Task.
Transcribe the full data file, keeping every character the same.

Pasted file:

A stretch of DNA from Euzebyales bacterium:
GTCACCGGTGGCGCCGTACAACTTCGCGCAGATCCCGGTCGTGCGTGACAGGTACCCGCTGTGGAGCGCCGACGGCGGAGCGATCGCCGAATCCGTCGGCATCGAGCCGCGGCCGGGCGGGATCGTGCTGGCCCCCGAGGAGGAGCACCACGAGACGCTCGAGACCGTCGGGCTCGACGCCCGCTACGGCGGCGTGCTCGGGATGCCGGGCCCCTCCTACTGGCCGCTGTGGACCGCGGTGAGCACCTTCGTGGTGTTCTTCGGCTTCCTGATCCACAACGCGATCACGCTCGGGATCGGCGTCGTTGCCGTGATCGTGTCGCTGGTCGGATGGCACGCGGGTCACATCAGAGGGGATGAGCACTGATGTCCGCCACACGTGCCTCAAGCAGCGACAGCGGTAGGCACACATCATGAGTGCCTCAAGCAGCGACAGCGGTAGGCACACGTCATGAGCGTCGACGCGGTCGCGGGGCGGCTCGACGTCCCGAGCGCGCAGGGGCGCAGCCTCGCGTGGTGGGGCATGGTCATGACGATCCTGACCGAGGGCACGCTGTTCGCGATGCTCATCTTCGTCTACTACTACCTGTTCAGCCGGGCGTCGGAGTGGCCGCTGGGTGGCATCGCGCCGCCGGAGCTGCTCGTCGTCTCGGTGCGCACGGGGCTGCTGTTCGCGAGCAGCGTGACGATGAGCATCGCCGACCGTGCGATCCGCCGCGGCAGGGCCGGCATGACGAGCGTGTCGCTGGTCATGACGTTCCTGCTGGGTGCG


A stretch of DNA from Euzebyales bacterium:
GTCACCGGTGGCGCCGTACAACTTCGCGCAGATCCCGGTCGTGCGTGACAGGTACCCGCTGTGGAGCGCCGACGGCGGAGCGATCGCCGAATCCGTCGGCATCGAGCCGCGGCCGGGCGGGATCGTGCTGGCCCCCGAGGAGGAGCACCACGAGACGCTCGAGACCGTCGGGCTCGACGCCCGCTACGGCGGCGTGCTCGGGATGCCGGGCCCCTCCTACTGGCCGCTGTGGACCGCGGTGAGCACCTTCGTGGTGTTCTTCGGCTTCCTGATCCACAACGCGATCACGCTCGGGATCGGCGTCGTTGCCGTGATCGTGTCGCTGGTCGGATGGCACGCGGGTCACATCAGAGGGGATGAGCACTGATGTCCGCCACACGTGCCTCAAGCAGCGACAGCGGTAGGCACACATCATGAGTGCCTCAAGCAGCGACAGCGGTAGGCACACGTCATGAGCGTCGACGCGGTCGCGGGGCGGCTCGACGTCCCGAGCGCGCAGGGGCGCAGCCTCGCGTGGTGGGGCATGGTCATGACGATCCTGACCGAGGGCACGCTGTTCGCGATGCTCATCTTCGTCTACTACTACCTGTTCAGCCGGGCGTCGGAGTGGCCGCTGGGTGGCATCGCGCCGCCGGAGCTGCTCGTCGTCTCGGTGCGCACGGGGCTGCTGTTCGCGAGCAGCGTGACGATGAGCATCGCCGACCGTGCGATCCGCCGCGGCAGGGCCGGCATGACGAGCGTGTCGCTGGTCATGACGTTCCTGCTGGGTGCG